Talk to write

If you can talk, you can write, I used to tell students when I was invited to speak to English classes. (As an op-ed columnist, I got many invitations.) Talking is using words to communicate. So is writing. If you get stuck trying to write, imagine telling a friend whatever it is you have to say. Then write it down.  You no longer have your voice, gestures or expression to carry the meaning, so you’ll have to rewrite it to make it clear. But you’ve got a start.

People don’t get talker’s block, writes Seth Godin. So why is writer’s block so common?

. . . we’re in the habit of talking without a lot of concern for whether or not our inane blather will come back to haunt us. Talk is cheap.

. . . We talk poorly and then, eventually (or sometimes), we talk smart. We get better at talking precisely because we talk. We see what works and what doesn’t, and if we’re insightful, do more of what works. How can one get talker’s block after all this practice?

Writer’s block isn’t hard to cure.

Just write poorly. Continue to write poorly, in public, until you can write better.

Godin advocates writing in public on a blog or microbloging site, such as Squidoo or Tumblr.

Do it every day. Every single day. Not a diary, not fiction, but analysis. Clear, crisp, honest writing about what you see in the world. Or want to see. Or teach (in writing). Tell us how to do something.

If you know you have to write something every single day, even a paragraph, you will improve your writing.

. . . Write like you talk. Often.

Teachers should model writing often and publicly, adds Karl Fisch, a math teacher turned high school technology director.

I agre that writing for an audience ismore useful than writing a journal nobody will read. Writing is communicating.

Schools are so busy teaching the writing process — graphic organizers and topic sentences — that they don’t teach students to write, argues Paula Stacey in Ed Week.

She’s taught writing at every level from elementary school to college.

  . . . in the name of writing instruction (students) are being asked to jump through an ever-expanding and increasingly byzantine set of hoops, but who less and less often are being asked to write. They may be able to create thesis statements and topic sentences, find details, write conclusions, and follow Modern Language Association style, but somewhere in there very little actual thought is taking place. In our desire to help students engage in the process of writing, we have defined a process that really isn’t writing.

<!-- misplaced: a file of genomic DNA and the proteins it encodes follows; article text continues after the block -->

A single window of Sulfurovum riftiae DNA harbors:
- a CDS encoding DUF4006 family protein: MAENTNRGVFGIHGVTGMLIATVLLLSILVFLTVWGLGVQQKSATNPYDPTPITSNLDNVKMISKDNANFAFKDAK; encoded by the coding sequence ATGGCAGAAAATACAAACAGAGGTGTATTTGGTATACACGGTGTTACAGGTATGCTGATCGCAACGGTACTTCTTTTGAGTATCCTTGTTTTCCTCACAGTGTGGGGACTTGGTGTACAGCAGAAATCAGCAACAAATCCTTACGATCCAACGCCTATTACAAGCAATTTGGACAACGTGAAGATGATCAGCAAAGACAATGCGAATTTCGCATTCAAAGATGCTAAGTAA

As a third-grade teacher, she was required to teach instructional, descriptive, expository, and narrative writing.

 To assist students and teachers, the publishers of the curriculum had included numerous graphic organizers, brainstorming worksheets, and step-by-step instructions on the process of generating and organizing ideas. . . . I wasn’t instructing students in writing so much as dragging them through the process outlined in the worksheets. “Just tell me what to put here!” students entreated. “Is this right? Is this what you want?”

At a local high school, all essays must contain “exactly three central paragraphs containing exactly eight sentences: topic sentence, detail sentence, commentary sentence, another detail sentence, another commentary sentence, a final detail sentence, a final commentary sentence, and a concluding sentence.”

Meanwhile, college professors complain their students can’t develop a complex idea in writing.

My proposal is modest, cheap, and deceptively simple: Ask students questions, read their answers, and ask more questions. Questions and answers. Nothing fancy. Much like home cooking, however, this kind of questioning takes time, it requires practice and honing, and the kitchen is a mess afterwards. But it is worth the trouble and the mess, for in this back and forth, this conference between teacher and student, real thinking and the work of real writing occur.

I spent four solid years of high school writing the 3-3-3 paragraph. Each topic sentence had to be supported with three “concrete and specific details.” Learning to support assertions is good. But you’ve got to have something to assert.

When my daughter was in school, she was required to draw a picture or diagram showing her creative process. It wasn’t a useful way to organize her ideas, but she could write the assignment and then draw idea bubbles to match.

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